St. Thomas High School originated at the urgent request of parents of children attending St. Monica’s Primary School as there was no high school in South End and surrounds including Salisbury Park for Coloured children. These parents approached the Blessed Oliver Plunkett Church and on 7 October 1938, Maris Stella convent was officially opened in South End to house the Irish Dominican Sisters who were to teach at St. Thomas.

St. Thomas opened its doors on 27 January 1941 in an adjoining building of the convent belonging to Mr Wiggit. There were six pupils. The first principal was Sr Mannes and she was assisted by Srs. Clara and Stephanie. These early days were hard with makeshift desks and tables and only one room for both principal’s office and classroom. On 8 February 1941, the school was officially named and blessed by Fr. Coyle. The first matriculants wrote the Joint Matriculation Board in 1942 and all seven entrants passed well.

In 1946 renovations could be done to the building with funds accumulated from raffles, bazaars and donations, but it became imperative in 1947 to seek State aid and the Department of Education undertook to subsidise pupils at this Vocational Commercial School. The Irish Dominican congregation, however, still had to relieve financial deficits of thousands of rand during these years. Teachers now included Sr. Clar, Sr. Bernadette, Sr. Francis, Sr. Lewis Bertrand, Mr F. Williams and Dennis Brutus. School life was characterised by a strong family spirit enhanced by the fact that most teachers and pupils were Catholic. By 1948 the roll was seventy pupils and when the Inspector of Schools from the Union Education Department visited St. Thomas in October 1949, he was impressed by the fine order of the books and classroom!

By 1960 St. Thomas was functioning under the auspices of the Department of Coloured Affairs and in 1961 workmen began on the foundation of a new block of classrooms, one of which would house sixteen new typewriters. Inspectors Spokes and Bosman were well pleased with what they encountered in 1962 and pupil enrolment was eighty eight by 1963.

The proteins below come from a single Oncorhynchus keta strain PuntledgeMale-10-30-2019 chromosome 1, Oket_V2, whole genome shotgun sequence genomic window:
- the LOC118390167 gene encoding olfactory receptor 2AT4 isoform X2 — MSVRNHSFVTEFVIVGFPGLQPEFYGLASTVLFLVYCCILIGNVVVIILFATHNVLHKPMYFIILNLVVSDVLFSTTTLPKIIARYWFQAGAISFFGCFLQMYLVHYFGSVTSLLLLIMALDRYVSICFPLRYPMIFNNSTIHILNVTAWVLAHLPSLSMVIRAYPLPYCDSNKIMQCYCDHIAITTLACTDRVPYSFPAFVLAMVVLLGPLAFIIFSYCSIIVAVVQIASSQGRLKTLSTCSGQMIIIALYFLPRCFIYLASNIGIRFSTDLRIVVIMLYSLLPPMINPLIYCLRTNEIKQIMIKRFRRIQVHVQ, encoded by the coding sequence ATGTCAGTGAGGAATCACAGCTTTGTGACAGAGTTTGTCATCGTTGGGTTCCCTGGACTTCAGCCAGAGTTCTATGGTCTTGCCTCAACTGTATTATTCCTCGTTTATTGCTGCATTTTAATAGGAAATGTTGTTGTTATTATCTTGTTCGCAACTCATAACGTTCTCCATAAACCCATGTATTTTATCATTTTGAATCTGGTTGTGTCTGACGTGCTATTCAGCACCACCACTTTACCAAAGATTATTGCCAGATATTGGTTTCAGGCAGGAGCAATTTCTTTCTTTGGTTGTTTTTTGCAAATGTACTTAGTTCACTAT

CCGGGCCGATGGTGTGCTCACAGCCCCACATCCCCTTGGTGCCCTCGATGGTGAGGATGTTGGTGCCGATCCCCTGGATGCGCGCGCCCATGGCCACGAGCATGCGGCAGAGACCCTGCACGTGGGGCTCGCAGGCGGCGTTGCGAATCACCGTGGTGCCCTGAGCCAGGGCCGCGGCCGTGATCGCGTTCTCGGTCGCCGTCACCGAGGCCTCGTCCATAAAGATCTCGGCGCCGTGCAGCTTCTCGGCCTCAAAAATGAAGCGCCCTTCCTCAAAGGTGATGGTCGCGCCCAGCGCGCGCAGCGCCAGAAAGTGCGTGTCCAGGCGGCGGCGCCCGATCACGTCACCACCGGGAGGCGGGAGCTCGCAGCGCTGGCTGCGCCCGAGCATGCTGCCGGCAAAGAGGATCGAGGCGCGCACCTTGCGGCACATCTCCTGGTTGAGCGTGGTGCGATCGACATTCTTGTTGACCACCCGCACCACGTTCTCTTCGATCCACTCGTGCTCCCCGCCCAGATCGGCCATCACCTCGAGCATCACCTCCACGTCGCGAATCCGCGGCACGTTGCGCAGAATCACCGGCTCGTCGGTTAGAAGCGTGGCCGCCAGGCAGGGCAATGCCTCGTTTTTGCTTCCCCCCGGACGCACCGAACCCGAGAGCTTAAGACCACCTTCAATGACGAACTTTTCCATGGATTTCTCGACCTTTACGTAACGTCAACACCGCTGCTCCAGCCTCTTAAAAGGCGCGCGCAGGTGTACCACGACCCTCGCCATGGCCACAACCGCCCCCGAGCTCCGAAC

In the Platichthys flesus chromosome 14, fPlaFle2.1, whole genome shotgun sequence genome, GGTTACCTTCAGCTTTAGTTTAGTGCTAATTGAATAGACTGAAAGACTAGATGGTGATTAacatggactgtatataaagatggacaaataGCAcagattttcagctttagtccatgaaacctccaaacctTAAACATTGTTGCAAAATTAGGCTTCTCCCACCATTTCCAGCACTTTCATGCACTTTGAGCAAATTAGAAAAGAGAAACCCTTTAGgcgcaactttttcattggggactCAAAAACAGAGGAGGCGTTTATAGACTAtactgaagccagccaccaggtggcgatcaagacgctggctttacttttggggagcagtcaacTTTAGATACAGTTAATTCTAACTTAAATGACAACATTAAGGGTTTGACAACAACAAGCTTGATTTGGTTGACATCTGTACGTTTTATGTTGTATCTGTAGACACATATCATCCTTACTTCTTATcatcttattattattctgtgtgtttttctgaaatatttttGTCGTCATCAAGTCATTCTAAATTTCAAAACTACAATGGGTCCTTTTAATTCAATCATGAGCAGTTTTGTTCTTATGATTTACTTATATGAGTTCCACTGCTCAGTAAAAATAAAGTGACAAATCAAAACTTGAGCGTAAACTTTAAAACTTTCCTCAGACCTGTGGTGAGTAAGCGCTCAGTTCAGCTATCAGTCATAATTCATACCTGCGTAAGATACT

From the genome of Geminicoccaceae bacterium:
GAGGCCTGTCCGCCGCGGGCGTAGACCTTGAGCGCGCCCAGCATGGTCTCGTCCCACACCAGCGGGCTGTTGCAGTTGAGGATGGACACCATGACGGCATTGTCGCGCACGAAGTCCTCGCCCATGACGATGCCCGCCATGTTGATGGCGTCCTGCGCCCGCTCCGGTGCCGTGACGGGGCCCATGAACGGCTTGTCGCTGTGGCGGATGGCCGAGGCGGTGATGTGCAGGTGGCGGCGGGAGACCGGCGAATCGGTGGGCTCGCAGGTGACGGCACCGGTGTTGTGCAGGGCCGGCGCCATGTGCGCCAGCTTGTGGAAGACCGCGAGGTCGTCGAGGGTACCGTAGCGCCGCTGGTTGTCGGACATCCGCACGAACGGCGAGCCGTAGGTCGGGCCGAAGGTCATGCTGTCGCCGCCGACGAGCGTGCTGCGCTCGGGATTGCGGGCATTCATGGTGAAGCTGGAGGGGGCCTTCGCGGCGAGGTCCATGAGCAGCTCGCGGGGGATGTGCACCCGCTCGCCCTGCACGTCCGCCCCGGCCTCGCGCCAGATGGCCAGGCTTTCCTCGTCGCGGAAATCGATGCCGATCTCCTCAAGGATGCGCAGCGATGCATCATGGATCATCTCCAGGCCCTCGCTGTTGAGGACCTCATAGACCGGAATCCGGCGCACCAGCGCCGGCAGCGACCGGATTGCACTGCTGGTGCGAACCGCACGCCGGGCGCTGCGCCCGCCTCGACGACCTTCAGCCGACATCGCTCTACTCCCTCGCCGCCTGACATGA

As a result of the Group Areas Act, it became apparent that St. Thomas would have to close down or be recited. After three applications for resiting were refused the then Commissioner for Coloured Affairs, Mr FL Gaum, sympathetically received another application and after many obstacles had been overcome, the Cabinet of the Order kindly leased the present site to the Dominican Sisters for educational purposes.

On Good Friday 1974, the children of St. Thomas sang their Easer hymns at assembly in South End for the last time. A few days later bulldozers would flatten the classrooms in which they had sat their lessons, the then principal, Sr. Lewis Bertrand, said at this assembly, ” I am sorry for South End because it was such a friendly, cosmopolitan community. There was no racial friction whatsoever. Many people grew up around the Convent. They came to us with their joys and sorrows.” The convent was also demolished and the twelve nuns living there, moved to the Holy Rosary Convent in Western Road.

So St. Thomas moved from South End to Gelvandale in the Northern Areas, to the corner of Beetlestone and Kobus Roads where it is still a landmark and, more importantly, an institution providing moral, cultural, aesthetic, religious and physical education to the community.

The building in Geivandale cost R230 000,00 and accommodated 300 children. On 21 August 1975, the school was officially opened by the Rev. Allan Hendrickse, member of the Executive of the Coloured Persons Representative Council entrusted with education. Also present were the bishop of Port Elizabeth, Bishop Murphy, and Mr FL Gaum, Commissioner of Coloured Affairs. The first principal was Sr. Gonzales and she was followed by Sr. Aiden.

On 29 March 1984, a historic contract was signed by the then principal, Mr T.R. Pillay, with the Department of Community Development for renovations to the school worth four million. Improvements would include twenty new classrooms, as well as facilities for woodwork, ballet, typing, art and drama and a spacious playground with sports fields. The enrolment at this stage was 411 pupils but the new buildings would accommodate 1200 students.

Mr E.L.J. Africa succeeded Mr T.R. Pillay in 1985 and our present principal Mr M. Dana, took over the reigns in 1997. There was then an enrolment of 1300 pupils and 64 staff members.

We owe the existence of St. Thomas High School to the Dominican Sisters, a religious order 700 years old, who brought their expertise and tradition to South Africa and enriched it with their virtues and scholarship. We give thanks and praise to them.